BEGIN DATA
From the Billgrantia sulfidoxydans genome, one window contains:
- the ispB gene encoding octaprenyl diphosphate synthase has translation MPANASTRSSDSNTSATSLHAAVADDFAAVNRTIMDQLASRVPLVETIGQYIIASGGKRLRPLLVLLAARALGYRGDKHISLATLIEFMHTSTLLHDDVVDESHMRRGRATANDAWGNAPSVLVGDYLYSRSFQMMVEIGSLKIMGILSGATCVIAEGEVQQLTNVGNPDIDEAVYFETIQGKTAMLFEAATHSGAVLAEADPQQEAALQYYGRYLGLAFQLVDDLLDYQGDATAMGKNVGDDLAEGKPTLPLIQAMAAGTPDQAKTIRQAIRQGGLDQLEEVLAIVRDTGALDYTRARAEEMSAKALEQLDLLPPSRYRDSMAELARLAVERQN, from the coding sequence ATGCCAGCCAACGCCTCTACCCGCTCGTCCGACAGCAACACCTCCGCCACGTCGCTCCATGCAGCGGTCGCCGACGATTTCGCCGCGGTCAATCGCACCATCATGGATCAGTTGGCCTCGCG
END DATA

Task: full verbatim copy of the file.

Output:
From the Billgrantia sulfidoxydans genome, one window contains:
- the ispB gene encoding octaprenyl diphosphate synthase has translation MPANASTRSSDSNTSATSLHAAVADDFAAVNRTIMDQLASRVPLVETIGQYIIASGGKRLRPLLVLLAARALGYRGDKHISLATLIEFMHTSTLLHDDVVDESHMRRGRATANDAWGNAPSVLVGDYLYSRSFQMMVEIGSLKIMGILSGATCVIAEGEVQQLTNVGNPDIDEAVYFETIQGKTAMLFEAATHSGAVLAEADPQQEAALQYYGRYLGLAFQLVDDLLDYQGDATAMGKNVGDDLAEGKPTLPLIQAMAAGTPDQAKTIRQAIRQGGLDQLEEVLAIVRDTGALDYTRARAEEMSAKALEQLDLLPPSRYRDSMAELARLAVERQN, from the coding sequence ATGCCAGCCAACGCCTCTACCCGCTCGTCCGACAGCAACACCTCCGCCACGTCGCTCCATGCAGCGGTCGCCGACGATTTCGCCGCGGTCAATCGCACCATCATGGATCAGTTGGCCTCGCG